Charlie Ashcroft's Musosoup round-up - September 2020
September’s always a wonderfully diverse time for new music to get unleashed into the wild. On one hand, songs can feel more reflective, mirroring the darker days and longer nights. On the other hand, there can often be an abundance of uplifting late-summer jams which spill over into the autumn release schedule, providing us with some much-needed cheer. The last few weeks’ worth of submissions on Musosoup have certainly followed those respective patterns.
‘Circles’ by Sakura is a superb place to start. The Vienna (via London and Hong Kong) based musician has crafted a perfectly-paced dreampop hymn, full of nostalgic tones and hints of heartache. Great sync potential with this song too – music supervisors take note!
Over in Los Angeles, Laureline are starting to make a real splash. The trio of Ciera Bardowell, Chris Rasmussen and Marian Nutley have unleashed a stadium-ready colossus in the form of ‘Everything Ends Up Ending’. Definitely a band to watch, with shades of Picture This and The Killers in the mix.
The latest single from Ava in the Dark is another one that’s been impossible to ignore. Like an incredible cocktail of M83, Wolf Alice and the Drive soundtrack, ‘Delete Us Forever’ is a bona fide electropop anthem, with the kind of soaring chorus to make you yearn for a post-10pm night out. Or any night out, to be honest.
Sandcastle Jesus also deserve great plaudits for the swirling noise they’ve created on ‘Bombshells’. The Essex outfit remind me of some of my favourite early-10s DIY indie bands (remember Swim Deep? Remember Bos Angeles?) No bad thing at all. 4½ minutes of excellent riffs and memorable hooks.
The closing track on Rey’s wonderful album ‘The Thing About Everywhere’ also popped up in my feed the other week, despite technically having been released back in July. Called ‘The Bees Trees’, it’s a Whitney-shaped slab of folk-pop with some hazy, pastoral undertones. The brainchild of Long Island songwriter and filmmaker Alex Cherney is very much worthy of your attention.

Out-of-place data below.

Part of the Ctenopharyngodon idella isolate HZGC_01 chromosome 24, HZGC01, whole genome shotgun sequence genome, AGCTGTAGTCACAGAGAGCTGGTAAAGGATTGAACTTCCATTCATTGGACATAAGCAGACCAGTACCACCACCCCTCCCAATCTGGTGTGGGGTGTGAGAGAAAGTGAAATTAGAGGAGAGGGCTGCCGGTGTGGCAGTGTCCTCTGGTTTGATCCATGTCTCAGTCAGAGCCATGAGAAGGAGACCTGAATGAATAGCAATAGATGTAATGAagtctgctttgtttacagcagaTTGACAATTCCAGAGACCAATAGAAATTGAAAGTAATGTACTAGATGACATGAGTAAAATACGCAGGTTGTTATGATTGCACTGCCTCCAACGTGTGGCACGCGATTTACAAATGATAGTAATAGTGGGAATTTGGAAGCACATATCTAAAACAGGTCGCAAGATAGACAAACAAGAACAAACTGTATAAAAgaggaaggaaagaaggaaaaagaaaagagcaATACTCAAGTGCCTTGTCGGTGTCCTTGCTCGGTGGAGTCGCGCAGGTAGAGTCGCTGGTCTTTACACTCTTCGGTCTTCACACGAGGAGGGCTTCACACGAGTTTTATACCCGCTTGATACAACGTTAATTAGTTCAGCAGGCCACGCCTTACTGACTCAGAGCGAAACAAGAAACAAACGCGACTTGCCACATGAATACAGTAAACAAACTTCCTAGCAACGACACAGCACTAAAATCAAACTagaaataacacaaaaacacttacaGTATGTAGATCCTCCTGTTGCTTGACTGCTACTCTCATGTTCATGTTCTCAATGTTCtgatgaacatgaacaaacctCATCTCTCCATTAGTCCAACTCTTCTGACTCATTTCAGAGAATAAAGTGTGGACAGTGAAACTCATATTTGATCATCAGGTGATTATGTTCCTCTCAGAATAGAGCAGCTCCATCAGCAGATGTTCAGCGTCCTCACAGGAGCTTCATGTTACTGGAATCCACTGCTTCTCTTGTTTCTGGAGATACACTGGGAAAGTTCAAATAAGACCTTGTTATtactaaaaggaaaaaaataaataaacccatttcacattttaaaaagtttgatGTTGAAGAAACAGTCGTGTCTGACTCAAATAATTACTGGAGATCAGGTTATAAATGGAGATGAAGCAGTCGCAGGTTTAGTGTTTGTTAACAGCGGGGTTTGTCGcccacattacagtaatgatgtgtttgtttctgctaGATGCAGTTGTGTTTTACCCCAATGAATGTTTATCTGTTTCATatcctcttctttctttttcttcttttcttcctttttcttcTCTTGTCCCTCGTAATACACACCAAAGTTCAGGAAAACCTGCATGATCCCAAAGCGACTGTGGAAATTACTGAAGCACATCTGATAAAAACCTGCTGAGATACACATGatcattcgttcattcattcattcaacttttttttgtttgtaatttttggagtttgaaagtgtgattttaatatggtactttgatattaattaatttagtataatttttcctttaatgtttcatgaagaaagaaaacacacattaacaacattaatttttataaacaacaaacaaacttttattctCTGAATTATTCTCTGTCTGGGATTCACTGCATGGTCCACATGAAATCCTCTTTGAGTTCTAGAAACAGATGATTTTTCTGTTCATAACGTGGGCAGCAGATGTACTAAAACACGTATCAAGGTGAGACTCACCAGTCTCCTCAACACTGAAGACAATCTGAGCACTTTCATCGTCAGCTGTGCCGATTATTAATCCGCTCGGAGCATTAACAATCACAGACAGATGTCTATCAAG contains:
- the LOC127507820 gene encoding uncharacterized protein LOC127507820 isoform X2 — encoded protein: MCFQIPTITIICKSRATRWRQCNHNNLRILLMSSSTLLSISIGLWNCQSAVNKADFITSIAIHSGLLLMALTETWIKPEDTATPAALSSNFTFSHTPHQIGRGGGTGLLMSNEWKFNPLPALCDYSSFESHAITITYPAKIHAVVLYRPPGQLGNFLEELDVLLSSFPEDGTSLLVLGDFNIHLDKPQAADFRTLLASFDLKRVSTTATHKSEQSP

I’ve also included a piece of future-leaning pop for you by the New Zealand-born singer, Talia Rose. Equal parts catchy and equal parts sparse, elements of Imogen Heap and Billie Eilish leap out from the speakers. Now living in Australia, I expect her star to rise on the basis of this top-drawer debut single alone.
Continuing our international journey to Canada, you’ll find Ellyn Woods on brilliant form. Mixing woozy vocals and glacial synths to mesmerising effect, ‘Tangerine’ takes the listener on a thrilling journey. It’s also one of those songs that unashamedly gives itself plenty of room to breathe around halfway through. A gradual, calming slow-down, eventually giving way to a lovely re-build. Very much the sound of an artist hitting her stride.
I only recently found out that Beth from GØSPEL makes music as a solo artist under the moniker WORKWEAR. ‘People Together’ is a fine introduction to what she’s about – late-night beats complementing her voice perfectly to result in something resembling a long-lost club classic. I’ve kept on returning to it, each time transporting myself back to the feeling of riding that last night bus home.
On a different note, ‘Morning’ by Lydia Briggs and ‘Somebody Else’ by Ruth Patterson are a pair of slow-burning piano ballads that separately had the power to make me stop what I was doing altogether.
Often it seems that the songs which have the biggest impact are the ones which start off as the most stripped-down. But how they build! Both have some beautiful string arrangements to add to the emotional resonance of their piano-and-vocal roots. Buckle in and get to know.
Check out all my September Musosoup favourites in this handy Spotify playlist here: